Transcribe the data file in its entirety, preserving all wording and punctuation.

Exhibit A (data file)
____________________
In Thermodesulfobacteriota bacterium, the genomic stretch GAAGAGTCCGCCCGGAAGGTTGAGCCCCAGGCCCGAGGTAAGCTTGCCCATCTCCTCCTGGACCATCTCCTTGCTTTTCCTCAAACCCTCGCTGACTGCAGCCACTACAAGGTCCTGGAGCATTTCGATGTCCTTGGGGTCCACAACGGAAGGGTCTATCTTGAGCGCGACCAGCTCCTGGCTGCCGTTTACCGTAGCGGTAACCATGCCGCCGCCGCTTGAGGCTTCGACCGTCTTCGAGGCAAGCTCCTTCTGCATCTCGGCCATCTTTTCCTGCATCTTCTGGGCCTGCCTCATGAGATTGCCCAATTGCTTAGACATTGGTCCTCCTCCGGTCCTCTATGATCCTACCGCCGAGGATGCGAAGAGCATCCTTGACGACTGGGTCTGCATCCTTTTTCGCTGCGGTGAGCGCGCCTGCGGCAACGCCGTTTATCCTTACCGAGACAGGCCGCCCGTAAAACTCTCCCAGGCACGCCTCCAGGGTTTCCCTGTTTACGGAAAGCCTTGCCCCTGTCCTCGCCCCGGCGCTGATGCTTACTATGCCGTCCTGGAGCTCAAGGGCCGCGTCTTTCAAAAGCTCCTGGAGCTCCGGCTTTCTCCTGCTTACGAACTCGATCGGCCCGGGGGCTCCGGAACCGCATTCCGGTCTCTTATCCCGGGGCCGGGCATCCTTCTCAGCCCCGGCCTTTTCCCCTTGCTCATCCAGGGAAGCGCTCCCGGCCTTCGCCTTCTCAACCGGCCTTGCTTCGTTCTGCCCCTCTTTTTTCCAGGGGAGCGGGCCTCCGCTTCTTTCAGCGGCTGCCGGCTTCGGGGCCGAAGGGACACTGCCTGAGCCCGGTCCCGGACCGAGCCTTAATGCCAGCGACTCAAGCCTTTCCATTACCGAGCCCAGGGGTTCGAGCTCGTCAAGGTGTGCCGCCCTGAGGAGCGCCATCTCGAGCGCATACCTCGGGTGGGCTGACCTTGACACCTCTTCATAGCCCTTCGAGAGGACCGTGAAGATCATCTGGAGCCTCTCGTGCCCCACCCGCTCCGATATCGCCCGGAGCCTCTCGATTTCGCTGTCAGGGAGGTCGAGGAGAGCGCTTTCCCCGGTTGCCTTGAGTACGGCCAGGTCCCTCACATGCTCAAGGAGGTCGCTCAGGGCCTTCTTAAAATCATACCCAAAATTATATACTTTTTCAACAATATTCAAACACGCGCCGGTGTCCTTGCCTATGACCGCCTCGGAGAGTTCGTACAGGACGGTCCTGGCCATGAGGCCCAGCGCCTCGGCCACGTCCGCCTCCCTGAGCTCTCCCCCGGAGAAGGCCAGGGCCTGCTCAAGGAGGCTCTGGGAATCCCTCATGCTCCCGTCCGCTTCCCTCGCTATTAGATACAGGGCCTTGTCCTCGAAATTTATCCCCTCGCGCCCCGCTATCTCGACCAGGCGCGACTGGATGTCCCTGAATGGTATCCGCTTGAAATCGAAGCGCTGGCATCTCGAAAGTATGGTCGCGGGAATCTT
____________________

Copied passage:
In Thermodesulfobacteriota bacterium, the genomic stretch GAAGAGTCCGCCCGGAAGGTTGAGCCCCAGGCCCGAGGTAAGCTTGCCCATCTCCTCCTGGACCATCTCCTTGCTTTTCCTCAAACCCTCGCTGACTGCAGCCACTACAAGGTCCTGGAGCATTTCGATGTCCTTGGGGTCCACAACGGAAGGGTCTATCTTGAGCGCGACCAGCTCCTGGCTGCCGTTTACCGTAGCGGTAACCATGCCGCCGCCGCTTGAGGCTTCGACCGTCTTCGAGGCAAGCTCCTTCTGCATCTCGGCCATCTTTTCCTGCATCTTCTGGGCCTGCCTCATGAGATTGCCCAATTGCTTAGACATTGGTCCTCCTCCGGTCCTCTATGATCCTACCGCCGAGGATGCGAAGAGCATCCTTGACGACTGGGTCTGCATCCTTTTTCGCTGCGGTGAGCGCGCCTGCGGCAACGCCGTTTATCCTTACCGAGACAGGCCGCCCGTAAAACTCTCCCAGGCACGCCTCCAGGGTTTCCCTGTTTACGGAAAGCCTTGCCCCTGTCCTCGCCCCGGCGCTGATGCTTACTATGCCGTCCTGGAGCTCAAGGGCCGCGTCTTTCAAAAGCTCCTGGAGCTCCGGCTTTCTCCTGCTTACGAACTCGATCGGCCCGGGGGCTCCGGAACCGCATTCCGGTCTCTTATCCCGGGGCCGGGCATCCTTCTCAGCCCCGGCCTTTTCCCCTTGCTCATCCAGGGAAGCGCTCCCGGCCTTCGCCTTCTCAACCGGCCTTGCTTCGTTCTGCCCCTCTTTTTTCCAGGGGAGCGGGCCTCCGCTTCTTTCAGCGGCTGCCGGCTTCGGGGCCGAAGGGACACTGCCTGAGCCCGGTCCCGGACCGAGCCTTAATGCCAGCGACTCAAGCCTTTCCATTACCGAGCCCAGGGGTTCGAGCTCGTCAAGGTGTGCCGCCCTGAGGAGCGCCATCTCGAGCGCATACCTCGGGTGGGCTGACCTTGACACCTCTTCATAGCCCTTCGAGAGGACCGTGAAGATCATCTGGAGCCTCTCGTGCCCCACCCGCTCCGATATCGCCCGGAGCCTCTCGATTTCGCTGTCAGGGAGGTCGAGGAGAGCGCTTTCCCCGGTTGCCTTGAGTACGGCCAGGTCCCTCACATGCTCAAGGAGGTCGCTCAGGGCCTTCTTAAAATCATACCCAAAATTATATACTTTTTCAACAATATTCAAACACGCGCCGGTGTCCTTGCCTATGACCGCCTCGGAGAGTTCGTACAGGACGGTCCTGGCCATGAGGCCCAGCGCCTCGGCCACGTCCGCCTCCCTGAGCTCTCCCCCGGAGAAGGCCAGGGCCTGCTCAAGGAGGCTCTGGGAATCCCTCATGCTCCCGTCCGCTTCCCTCGCTATTAGATACAGGGCCTTGTCCTCGAAATTTATCCCCTCGCGCCCCGCTATCTCGACCAGGCGCGACTGGATGTCCCTGAATGGTATCCGCTTGAAATCGAAGCGCTGGCATCTCGAAAGTATGGTCGCGGGAATCTT